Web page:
Mayor Mitch Landrieu's administration is proposing to make a second attempt at convincing voters to approve a new tax to pay a $75 million settlement with firefighters.
The tax was shot down by voters in April, when it and a tax aimed at funding the New Orleans Police Department appeared as a single item on the ballot. This time, the tax for the fire department would be on its own, a move that officials hope will make it more palatable to the voters.
The 2.5 mill tax was estimated to bring in about $8.9 million a year, money that would go toward a settlement firefighters and the city reached last year to end a decades-long lawsuit over back pay. The money would also be used to help shore up the firefighters' pension system.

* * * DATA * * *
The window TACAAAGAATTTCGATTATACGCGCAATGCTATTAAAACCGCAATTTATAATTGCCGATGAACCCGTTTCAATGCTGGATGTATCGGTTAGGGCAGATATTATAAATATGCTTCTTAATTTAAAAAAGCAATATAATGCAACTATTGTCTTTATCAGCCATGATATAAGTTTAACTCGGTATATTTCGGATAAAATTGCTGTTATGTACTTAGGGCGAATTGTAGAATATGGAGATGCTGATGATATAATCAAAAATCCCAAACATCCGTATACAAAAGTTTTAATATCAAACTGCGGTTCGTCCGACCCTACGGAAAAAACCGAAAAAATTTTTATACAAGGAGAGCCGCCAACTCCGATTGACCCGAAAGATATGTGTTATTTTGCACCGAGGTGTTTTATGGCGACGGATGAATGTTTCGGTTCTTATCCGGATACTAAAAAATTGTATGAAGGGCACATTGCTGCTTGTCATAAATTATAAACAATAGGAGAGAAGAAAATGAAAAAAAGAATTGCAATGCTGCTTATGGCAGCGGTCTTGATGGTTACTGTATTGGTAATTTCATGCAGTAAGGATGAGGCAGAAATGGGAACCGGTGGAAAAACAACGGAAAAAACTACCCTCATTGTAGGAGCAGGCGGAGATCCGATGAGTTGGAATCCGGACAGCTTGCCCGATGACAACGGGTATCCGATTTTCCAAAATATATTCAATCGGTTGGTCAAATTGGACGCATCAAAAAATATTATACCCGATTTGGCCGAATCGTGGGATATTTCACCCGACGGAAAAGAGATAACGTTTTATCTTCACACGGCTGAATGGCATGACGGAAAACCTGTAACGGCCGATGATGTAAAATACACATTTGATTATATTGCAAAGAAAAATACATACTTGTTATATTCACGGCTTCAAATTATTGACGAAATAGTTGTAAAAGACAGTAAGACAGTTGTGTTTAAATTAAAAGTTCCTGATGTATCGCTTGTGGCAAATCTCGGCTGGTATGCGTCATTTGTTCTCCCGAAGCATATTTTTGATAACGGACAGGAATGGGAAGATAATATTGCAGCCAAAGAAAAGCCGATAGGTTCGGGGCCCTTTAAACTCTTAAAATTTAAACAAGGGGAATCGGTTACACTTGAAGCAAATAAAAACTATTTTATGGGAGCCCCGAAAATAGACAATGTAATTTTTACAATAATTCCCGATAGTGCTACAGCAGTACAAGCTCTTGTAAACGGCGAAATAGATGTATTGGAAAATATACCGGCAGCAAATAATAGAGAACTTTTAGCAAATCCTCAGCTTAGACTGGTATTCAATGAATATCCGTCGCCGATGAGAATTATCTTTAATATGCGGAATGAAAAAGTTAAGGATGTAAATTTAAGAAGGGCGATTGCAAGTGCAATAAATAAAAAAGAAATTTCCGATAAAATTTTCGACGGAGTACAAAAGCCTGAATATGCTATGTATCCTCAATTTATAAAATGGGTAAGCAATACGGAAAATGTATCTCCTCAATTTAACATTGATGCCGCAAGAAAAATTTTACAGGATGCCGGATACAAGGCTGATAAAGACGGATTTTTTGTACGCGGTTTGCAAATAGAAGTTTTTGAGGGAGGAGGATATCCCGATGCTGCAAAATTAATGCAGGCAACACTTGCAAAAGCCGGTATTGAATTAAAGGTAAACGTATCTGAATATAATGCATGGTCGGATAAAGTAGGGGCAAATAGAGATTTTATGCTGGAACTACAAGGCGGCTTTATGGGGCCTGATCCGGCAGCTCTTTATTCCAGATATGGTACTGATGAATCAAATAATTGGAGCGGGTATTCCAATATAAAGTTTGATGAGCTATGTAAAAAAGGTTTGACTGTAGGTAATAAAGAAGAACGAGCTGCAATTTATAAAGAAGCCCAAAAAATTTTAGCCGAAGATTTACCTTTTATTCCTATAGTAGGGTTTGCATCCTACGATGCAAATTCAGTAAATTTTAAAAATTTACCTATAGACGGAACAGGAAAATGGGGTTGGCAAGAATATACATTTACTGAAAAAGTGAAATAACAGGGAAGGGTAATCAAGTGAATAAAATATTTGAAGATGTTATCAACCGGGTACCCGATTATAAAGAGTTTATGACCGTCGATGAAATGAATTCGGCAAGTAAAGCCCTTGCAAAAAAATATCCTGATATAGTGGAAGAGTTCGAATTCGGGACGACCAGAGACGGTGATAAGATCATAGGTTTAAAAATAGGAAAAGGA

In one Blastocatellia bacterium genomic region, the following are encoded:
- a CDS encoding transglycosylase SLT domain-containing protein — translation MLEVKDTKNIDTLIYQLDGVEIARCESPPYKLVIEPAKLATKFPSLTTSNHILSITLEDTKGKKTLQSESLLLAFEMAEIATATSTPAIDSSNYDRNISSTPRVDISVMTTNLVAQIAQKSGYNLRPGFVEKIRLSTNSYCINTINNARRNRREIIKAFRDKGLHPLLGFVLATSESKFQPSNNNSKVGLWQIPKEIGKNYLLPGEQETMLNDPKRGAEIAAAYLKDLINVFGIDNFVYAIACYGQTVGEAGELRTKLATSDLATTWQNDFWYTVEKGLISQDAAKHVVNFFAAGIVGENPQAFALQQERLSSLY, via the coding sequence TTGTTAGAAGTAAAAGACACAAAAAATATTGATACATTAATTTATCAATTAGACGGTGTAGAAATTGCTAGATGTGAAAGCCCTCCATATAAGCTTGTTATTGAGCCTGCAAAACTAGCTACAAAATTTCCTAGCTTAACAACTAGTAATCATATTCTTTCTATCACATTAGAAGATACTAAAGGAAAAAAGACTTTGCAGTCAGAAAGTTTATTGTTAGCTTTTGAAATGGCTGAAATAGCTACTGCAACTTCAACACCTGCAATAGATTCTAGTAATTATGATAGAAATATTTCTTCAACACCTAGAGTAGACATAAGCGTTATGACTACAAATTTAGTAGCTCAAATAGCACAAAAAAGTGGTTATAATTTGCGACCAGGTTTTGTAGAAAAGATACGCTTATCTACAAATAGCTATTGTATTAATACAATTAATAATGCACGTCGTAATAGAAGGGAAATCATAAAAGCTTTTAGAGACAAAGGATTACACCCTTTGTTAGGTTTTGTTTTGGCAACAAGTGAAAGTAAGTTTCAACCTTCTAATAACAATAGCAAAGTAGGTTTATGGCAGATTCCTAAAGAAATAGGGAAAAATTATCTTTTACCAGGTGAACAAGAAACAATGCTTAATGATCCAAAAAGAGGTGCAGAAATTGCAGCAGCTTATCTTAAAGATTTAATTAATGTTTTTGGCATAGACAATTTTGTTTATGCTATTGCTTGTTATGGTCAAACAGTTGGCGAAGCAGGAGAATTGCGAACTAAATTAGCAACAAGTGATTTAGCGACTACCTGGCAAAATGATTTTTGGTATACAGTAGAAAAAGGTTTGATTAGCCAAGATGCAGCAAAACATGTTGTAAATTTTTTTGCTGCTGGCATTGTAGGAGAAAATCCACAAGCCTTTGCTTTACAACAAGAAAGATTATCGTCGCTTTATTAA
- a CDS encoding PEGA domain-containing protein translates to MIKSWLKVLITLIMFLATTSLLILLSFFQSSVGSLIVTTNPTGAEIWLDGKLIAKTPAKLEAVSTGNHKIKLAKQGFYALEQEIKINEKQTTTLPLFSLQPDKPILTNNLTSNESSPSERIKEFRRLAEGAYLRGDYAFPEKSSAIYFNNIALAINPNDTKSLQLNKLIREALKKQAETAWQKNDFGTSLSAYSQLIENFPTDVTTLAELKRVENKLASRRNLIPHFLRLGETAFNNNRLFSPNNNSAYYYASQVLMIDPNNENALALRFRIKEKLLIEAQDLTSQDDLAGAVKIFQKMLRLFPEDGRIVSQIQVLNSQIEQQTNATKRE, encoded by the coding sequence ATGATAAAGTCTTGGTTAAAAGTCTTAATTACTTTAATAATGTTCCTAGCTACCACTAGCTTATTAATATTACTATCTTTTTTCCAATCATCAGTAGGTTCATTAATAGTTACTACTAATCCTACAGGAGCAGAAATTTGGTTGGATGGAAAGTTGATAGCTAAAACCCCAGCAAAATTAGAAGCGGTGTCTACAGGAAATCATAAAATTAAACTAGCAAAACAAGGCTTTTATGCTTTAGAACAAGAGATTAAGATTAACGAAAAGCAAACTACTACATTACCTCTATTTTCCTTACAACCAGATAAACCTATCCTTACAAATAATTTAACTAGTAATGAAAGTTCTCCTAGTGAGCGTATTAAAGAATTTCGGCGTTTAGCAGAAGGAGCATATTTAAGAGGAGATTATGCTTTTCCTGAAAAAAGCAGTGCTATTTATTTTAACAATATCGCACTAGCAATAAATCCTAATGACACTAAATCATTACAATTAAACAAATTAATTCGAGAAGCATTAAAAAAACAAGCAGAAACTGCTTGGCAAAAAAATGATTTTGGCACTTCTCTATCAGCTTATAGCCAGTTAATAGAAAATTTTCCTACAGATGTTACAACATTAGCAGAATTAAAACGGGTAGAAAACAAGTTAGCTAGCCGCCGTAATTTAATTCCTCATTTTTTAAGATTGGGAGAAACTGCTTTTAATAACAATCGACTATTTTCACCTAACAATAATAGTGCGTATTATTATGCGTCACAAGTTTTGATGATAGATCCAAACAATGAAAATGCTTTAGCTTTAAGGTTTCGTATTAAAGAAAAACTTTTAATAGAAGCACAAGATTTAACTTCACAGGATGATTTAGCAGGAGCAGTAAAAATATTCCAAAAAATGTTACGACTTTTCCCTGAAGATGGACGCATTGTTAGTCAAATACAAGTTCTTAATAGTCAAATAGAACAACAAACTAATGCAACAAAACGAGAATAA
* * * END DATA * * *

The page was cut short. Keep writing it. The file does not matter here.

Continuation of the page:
The tax would be levied on the full assessed value of the property, without taking into account the homestead exemption. That amounts to an extra $25 in taxes per year for every $100,000 of a property's assessed value.
About 53.5 percent of New Orleans voters rejected the tax this spring.
On Thursday, the City Council is expected to pass a motion notifying the public that the tax proposal will be discussed at a future meeting. It will be up to the council to decide whether to move forward later this year.